Two ships in the United States Navy have been named USS Guerriere, after HMS Guerriere which USS Constitution had defeated in battle during the War of 1812.
The United States Navy (USN) is the naval warfare service branch of the United States Armed Forces and one of the seven uniformed services of the United States. It is the largest and most capable navy in the world and it has been estimated that in terms of tonnage of its active battle fleet alone, it is larger than the next 13 navies combined, which includes 11 U.S. allies or partner nations. with the highest combined battle fleet tonnage and the world's largest aircraft carrier fleet, with eleven in service, and two new carriers under construction. With 319,421 personnel on active duty and 99,616 in the Ready Reserve, the Navy is the third largest of the service branches. It has 282 deployable combat vessels and more than 3,700 operational aircraft as of March 2018, making it the second-largest air force in the world, after the United States Air Force.
Guerrière was a 38-gun frigate of the French Navy, designed by Forfait. The British captured her and recommissioned her as HMS Guerriere. She is most famous for her fight against USS Constitution.
USS Constitution, also known as Old Ironsides, is a wooden-hulled, three-masted heavy frigate of the United States Navy named by President George Washington after the United States Constitution. She is the world's oldest commissioned naval vessel still afloat. She was launched in 1797, one of six original frigates authorized for construction by the Naval Act of 1794 and the third constructed. Joshua Humphreys designed the frigates to be the young Navy's capital ships, and so Constitution and her sisters were larger and more heavily armed and built than standard frigates of the period. She was built at Edmund Hartt's shipyard in the North End of Boston, Massachusetts. Her first duties were to provide protection for American merchant shipping during the Quasi-War with France and to defeat the Barbary pirates in the First Barbary War.
USS Guerriere was the first frigate built in the United States since 1801. The name came from a fast 38-gun British frigate captured and destroyed in a half-hour battle by USS Constitution on 19 August 1812. This victory was one of the United States' first in the War of 1812.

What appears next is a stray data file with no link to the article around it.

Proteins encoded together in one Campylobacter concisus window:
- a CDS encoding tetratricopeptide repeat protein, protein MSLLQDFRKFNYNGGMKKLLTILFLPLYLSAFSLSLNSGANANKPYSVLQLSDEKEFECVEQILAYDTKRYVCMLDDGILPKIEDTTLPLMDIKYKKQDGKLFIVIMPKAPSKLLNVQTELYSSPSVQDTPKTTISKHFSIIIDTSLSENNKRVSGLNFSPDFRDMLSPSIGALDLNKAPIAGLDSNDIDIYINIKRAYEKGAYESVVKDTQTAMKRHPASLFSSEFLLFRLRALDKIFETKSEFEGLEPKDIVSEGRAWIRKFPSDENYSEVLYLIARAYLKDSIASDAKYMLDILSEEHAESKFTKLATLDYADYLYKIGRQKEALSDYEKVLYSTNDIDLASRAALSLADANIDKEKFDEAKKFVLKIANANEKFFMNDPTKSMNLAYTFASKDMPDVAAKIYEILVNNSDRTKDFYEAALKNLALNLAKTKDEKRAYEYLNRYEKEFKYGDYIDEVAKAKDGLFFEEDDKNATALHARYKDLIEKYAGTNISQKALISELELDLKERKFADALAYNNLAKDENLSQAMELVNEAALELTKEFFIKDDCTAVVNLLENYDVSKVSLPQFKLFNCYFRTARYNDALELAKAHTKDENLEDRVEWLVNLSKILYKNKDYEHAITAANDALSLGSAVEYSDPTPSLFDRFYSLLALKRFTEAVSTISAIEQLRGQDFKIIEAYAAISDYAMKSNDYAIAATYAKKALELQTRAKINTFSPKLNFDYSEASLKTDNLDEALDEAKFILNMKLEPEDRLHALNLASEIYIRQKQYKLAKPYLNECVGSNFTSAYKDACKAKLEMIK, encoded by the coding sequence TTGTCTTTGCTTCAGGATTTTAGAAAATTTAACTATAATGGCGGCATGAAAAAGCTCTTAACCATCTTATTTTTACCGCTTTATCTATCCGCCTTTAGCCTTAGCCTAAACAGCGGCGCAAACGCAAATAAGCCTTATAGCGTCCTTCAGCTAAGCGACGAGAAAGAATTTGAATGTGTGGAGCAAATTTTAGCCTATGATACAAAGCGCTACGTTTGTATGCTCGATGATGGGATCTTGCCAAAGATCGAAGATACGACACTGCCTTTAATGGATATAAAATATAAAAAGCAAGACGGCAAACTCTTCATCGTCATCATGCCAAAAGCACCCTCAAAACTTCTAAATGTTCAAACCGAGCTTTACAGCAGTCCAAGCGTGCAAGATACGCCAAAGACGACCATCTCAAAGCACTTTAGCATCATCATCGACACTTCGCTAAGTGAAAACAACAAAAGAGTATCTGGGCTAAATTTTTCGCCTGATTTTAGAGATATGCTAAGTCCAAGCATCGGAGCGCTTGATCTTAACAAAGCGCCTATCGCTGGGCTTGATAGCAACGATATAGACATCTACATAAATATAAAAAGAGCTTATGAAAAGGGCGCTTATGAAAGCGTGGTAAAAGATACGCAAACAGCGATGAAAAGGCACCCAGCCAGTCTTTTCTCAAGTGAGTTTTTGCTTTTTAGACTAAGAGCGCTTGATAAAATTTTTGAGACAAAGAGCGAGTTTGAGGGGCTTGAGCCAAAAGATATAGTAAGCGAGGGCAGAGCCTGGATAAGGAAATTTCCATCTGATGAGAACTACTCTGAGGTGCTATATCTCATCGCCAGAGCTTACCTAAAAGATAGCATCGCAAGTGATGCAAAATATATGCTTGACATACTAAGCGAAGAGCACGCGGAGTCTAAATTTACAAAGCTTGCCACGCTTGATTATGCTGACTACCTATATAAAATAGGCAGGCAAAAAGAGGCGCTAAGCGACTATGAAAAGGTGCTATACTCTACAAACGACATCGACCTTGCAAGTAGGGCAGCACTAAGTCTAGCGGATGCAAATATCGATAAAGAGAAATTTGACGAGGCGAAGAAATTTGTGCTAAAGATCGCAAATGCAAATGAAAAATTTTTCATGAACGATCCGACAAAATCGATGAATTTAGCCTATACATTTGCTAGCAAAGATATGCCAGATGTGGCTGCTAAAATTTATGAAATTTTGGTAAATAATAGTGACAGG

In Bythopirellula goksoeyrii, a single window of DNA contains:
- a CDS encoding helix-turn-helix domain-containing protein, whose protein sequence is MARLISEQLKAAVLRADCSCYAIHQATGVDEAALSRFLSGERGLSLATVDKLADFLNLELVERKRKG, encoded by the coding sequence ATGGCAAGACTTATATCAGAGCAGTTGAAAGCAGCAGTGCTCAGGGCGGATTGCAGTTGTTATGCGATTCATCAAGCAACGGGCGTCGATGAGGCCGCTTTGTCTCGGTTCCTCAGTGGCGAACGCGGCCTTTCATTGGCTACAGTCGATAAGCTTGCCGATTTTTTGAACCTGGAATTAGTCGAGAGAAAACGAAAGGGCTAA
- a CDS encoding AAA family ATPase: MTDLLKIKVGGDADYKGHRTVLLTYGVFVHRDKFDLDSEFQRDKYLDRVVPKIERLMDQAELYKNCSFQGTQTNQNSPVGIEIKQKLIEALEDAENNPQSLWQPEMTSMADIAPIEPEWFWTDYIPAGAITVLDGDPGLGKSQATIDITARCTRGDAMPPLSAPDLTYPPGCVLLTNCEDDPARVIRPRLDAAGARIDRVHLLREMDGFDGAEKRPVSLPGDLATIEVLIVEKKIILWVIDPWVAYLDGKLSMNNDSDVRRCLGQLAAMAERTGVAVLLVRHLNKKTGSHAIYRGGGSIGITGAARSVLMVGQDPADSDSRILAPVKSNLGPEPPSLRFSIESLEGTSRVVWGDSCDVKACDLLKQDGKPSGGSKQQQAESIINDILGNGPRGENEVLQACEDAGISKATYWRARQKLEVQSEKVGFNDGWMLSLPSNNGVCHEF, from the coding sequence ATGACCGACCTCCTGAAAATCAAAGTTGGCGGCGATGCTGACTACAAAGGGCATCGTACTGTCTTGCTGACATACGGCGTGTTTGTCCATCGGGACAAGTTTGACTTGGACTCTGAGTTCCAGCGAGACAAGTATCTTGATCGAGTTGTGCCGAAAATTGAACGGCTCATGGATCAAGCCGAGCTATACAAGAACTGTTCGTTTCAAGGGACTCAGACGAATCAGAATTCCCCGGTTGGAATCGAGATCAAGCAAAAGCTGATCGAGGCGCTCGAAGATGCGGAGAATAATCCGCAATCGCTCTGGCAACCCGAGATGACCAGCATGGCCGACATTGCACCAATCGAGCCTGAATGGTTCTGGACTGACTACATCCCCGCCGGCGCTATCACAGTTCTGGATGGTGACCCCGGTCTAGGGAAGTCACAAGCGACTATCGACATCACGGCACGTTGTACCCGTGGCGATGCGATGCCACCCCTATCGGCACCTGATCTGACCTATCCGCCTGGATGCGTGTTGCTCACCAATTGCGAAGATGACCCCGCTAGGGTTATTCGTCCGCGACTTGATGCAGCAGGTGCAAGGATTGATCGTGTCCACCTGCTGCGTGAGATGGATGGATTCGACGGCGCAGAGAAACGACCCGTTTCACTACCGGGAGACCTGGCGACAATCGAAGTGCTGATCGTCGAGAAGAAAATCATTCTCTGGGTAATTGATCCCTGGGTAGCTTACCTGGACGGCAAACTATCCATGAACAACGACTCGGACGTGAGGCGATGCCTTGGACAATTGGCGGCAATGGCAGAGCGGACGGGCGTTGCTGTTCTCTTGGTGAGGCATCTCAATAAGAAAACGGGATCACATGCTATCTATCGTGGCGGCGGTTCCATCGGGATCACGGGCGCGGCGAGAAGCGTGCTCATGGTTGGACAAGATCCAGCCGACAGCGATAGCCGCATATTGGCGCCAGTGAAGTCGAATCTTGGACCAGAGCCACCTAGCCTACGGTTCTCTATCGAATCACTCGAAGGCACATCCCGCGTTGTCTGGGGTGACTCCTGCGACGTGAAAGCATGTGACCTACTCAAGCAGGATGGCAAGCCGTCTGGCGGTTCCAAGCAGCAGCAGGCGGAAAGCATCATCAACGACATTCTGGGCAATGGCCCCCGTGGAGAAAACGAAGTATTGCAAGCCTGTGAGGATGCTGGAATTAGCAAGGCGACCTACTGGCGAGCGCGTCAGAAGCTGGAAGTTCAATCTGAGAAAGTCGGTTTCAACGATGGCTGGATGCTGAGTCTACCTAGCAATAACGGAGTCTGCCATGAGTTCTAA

A frigate is a type of warship, having various sizes and roles over the last few centuries.
The Second Barbary War (1815) or the U.S.–Algerian war was fought between the United States and the North African Barbary Coast states of Tripoli, Tunis, and Ottoman Algeria. The war ended when the United States Senate ratified Commodore Stephen Decatur’s Algerian treaty on December 5, 1815. However, Dey Omar Agha of Algeria repudiated the US treaty, refused to accept the terms of peace that had been ratified by the Congress of Vienna, and threatened the lives of all Christian inhabitants of Algiers. William Shaler was the US commissioner in Algiers who had negotiated alongside Decatur, but he had to flee aboard British vessels and watch rockets and cannon shot fly over his house "like hail" during the Bombardment of Algiers (1816). He negotiated a new treaty in 1816 which was not ratified by the Senate until February 11, 1822 because of an oversight.
|This article includes a list of ships with the same or similar names. If an internal link for a specific ship led you here, you may wish to change the link to point directly to the intended ship article, if one exists.|
USS New York may refer to: